Will humans continue innovation at the same rate as the last 100 years?
- Some game-changing inventions of the past 100+ years include, but are not limited to: the vacuum cleaner, air conditioning, plastic, radar, radio broadcasting, coffee filters, assembly-line production, interlocking zippers, SONAR, insulin medicine, vacuum-tube hearing aids, TV, pop-up toaster, canned aerosol sprays, “Talkies” (movies with sound), penicillin, jet engines, mechanical toothbrushes, scotch tape, electric razors, folding wheelchairs, electric guitar, electric blanket, photocopying, helicopters, microwaves, Tupperware, transistors, holograms, mobile phones, velcro, plastic and disposable contact lenses, credit cards, electric calculators, transistor radio, hovercraft, polio vaccine, antibiotics, videotape recorder, satellites, video games, baby car seats, computers, the internet, LEDs, genetic engineering, barcodes, personal computers, personal stereos, photoshop, the Hubble telescope, portable GPS, caller ID, cloning, email and text messaging, hybrid cars, flat-screen displays, MP3 players, CDs, DVDs, the Apple iPhone, and social media.
- Time Magazine lists 50 of the “worst inventions.” They include the Segway, New Coke, Agent Orange, hydrogenated oils, the Ford Pinto, and Asbestos.
- A July 2020 Pew Research poll records 64% of Americans say social media has “ a mostly negative effect on the way things are going in the country today.”
In the past 100 years, our world has experienced immense innovation in many fields, including technology, medicine, arts, and media. Many new and improved inventions have impacted our lives, in big ways, and small. But this has many wondering if this means we've reached our peak in our pattern of innovation? The prospect, however, is it's not likely.
Continued innovation requires widespread literacy across various sectors of the population. Sadly, literacy rates are not keeping pace, and this decline will curtail the number of breakthroughs produced around the globe. According to UNESCO, 'Illiteracy also remains a persistent problem in developed countries,' and if our world doesn't improve, the basis for innovation will falter. Additionally, although many Western children represent as 'digital natives,' they really don't have solid computer literacy, and that contributes to a poor foundation for greater innovation.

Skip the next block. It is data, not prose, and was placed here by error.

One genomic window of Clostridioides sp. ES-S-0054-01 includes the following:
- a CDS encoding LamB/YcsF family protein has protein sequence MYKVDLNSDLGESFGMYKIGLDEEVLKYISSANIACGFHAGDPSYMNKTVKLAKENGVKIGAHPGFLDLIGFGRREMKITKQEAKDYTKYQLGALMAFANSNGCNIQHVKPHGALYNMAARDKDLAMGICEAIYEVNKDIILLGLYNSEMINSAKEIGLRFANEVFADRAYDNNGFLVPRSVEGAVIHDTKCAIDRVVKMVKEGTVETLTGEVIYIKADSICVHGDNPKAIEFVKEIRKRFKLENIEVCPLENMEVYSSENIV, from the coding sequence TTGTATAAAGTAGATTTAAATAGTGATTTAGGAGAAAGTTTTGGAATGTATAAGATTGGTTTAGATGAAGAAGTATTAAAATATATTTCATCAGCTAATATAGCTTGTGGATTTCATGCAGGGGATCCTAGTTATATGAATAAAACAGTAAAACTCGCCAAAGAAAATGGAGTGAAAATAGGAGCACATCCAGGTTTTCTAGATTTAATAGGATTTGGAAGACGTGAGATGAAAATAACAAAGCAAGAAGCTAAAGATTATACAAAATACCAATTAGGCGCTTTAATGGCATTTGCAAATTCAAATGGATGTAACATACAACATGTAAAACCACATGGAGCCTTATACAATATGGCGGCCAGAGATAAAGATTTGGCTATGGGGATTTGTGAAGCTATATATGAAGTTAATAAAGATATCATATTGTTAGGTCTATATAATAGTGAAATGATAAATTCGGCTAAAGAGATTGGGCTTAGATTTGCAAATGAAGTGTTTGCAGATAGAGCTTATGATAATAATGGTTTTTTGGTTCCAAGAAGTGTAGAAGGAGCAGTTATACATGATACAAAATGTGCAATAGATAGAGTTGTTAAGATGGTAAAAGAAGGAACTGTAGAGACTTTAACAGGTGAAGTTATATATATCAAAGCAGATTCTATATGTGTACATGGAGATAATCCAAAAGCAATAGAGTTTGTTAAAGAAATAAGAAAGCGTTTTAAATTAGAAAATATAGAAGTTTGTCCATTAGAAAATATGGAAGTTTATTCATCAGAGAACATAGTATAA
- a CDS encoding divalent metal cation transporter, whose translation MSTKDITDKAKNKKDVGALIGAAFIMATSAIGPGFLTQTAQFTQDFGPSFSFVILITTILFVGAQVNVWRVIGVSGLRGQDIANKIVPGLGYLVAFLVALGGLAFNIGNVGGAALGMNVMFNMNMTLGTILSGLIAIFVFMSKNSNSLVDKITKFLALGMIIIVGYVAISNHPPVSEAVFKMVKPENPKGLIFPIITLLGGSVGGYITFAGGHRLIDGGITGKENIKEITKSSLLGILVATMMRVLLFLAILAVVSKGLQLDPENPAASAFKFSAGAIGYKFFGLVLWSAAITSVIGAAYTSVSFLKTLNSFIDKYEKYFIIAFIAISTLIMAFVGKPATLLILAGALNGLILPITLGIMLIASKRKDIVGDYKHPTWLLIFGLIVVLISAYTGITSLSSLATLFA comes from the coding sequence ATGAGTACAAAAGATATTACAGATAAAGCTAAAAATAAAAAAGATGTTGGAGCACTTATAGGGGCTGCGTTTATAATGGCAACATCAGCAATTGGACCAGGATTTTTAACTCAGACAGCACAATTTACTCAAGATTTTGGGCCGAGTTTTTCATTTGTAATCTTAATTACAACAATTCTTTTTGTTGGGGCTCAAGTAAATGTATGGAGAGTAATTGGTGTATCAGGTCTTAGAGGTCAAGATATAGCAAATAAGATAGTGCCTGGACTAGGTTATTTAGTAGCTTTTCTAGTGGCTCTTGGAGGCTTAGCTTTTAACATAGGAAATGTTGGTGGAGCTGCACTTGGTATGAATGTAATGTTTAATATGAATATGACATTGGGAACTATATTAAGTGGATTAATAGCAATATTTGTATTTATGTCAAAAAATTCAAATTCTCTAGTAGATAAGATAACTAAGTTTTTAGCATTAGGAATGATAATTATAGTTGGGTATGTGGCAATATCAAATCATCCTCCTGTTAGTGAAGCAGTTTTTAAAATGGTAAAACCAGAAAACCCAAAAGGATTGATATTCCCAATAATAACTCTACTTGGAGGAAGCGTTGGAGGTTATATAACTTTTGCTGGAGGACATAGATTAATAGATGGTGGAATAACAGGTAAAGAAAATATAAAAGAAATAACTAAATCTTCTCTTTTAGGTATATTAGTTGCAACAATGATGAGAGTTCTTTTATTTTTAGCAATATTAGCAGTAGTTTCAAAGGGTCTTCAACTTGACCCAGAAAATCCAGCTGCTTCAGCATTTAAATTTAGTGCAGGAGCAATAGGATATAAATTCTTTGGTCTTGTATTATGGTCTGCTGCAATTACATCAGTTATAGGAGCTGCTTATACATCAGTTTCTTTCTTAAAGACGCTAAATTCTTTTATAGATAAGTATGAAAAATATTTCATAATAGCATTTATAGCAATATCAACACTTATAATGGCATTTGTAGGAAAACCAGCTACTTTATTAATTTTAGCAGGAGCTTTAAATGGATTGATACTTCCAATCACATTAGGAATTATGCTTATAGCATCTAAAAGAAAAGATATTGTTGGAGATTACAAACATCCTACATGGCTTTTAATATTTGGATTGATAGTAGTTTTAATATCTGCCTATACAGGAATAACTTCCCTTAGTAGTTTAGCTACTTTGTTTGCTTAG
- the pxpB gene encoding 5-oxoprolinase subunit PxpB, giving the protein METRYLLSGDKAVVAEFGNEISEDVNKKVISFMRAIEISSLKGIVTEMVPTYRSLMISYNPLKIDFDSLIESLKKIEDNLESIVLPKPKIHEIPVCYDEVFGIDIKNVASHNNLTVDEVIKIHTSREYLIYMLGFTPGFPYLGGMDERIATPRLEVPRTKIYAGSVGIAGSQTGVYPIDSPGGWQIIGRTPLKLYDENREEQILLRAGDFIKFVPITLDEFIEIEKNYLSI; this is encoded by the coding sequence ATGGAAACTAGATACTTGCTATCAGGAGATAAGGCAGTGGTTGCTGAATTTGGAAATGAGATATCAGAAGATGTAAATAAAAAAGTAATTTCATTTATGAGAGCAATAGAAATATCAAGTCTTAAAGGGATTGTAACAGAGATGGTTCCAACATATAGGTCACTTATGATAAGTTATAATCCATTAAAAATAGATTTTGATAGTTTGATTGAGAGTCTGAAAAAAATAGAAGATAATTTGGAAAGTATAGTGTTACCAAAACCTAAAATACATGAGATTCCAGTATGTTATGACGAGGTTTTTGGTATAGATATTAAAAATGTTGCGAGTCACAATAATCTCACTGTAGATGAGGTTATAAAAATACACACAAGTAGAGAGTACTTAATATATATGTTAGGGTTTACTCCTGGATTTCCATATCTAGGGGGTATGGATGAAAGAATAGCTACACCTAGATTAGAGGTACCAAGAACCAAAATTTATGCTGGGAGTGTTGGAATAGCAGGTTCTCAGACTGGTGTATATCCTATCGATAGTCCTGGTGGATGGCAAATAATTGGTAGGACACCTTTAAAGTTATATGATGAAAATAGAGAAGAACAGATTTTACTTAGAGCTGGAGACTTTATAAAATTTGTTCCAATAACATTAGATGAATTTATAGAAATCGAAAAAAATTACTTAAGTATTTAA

The degree of innovation in the performing arts is questionable. Pop and rock 'n roll are constantly criticized for their degree of being rehashed. Critics debate this with articles such as 'Who Can Save Pop in this Era of Music?' and discussions about 'Rock is Dead.' Modern music is so segmented and compartmentalized, which hasn't helped to spark innovation.
There are also pervasive viewpoints in society that impede innovation. 'Anti-science attitudes are killing Americans' is sadly true, and a slap in the face of progress. When many adults harbor doubts about science and experimentation, when politicians and talking heads shout this, it inhibits innovation and the messy process of experimentation. Additionally, it's arguable universities aren't teaching innovative thinking processes. There will be some innovation, but not at the eye-popping pace of the recent past.
Human innovation will continue to improve exponentially in the future, far surpassing what we've seen in the past 100 years. Famed inventor, and Director of Engineering at Google, Ray Kurzweil has predicted as much and has the data to prove it. Kurzweil calls this exponential progress the Law of Accelerating Returns. It's why today's smartphone packs more computing power than the guidance computers NASA used to put men on the moon.
Moore's Law, which explains how the speed and capability of chip technology increasing every two years, will end simply because we can't get the chips any smaller nor pack more transistors onto them. Kurzweil disagrees, postulating we'll soon replace silicon with biological chips and quantum processing, ushering in computing's second era and further driving human innovation forward. Technology has always been disruptive—for example, Uber shook the taxi business and autonomous vehicles are taking stage as the next innovation.
For example, according to McKinsey, half of today's jobs could be automated in the next 30 years. While many fear this leads to mass unemployment or a future idle workforce, the opposite may happen. Maurice Conti sees a future where humans, currently augmented by handheld computers (smartphones), continue to make and work alongside machines instead of being replaced by a tool of our own invention. At the BCG Henderson Institute, Conti concludes, 'We're heading for a future where our natural human capabilities are going to be radically augmented in three ways: Computational systems will help us think. Robotic systems will help us make. And a digital nervous system will connect us to the world far beyond what our natural nervous system can offer.' What a world for us to look forward to with high expectations.
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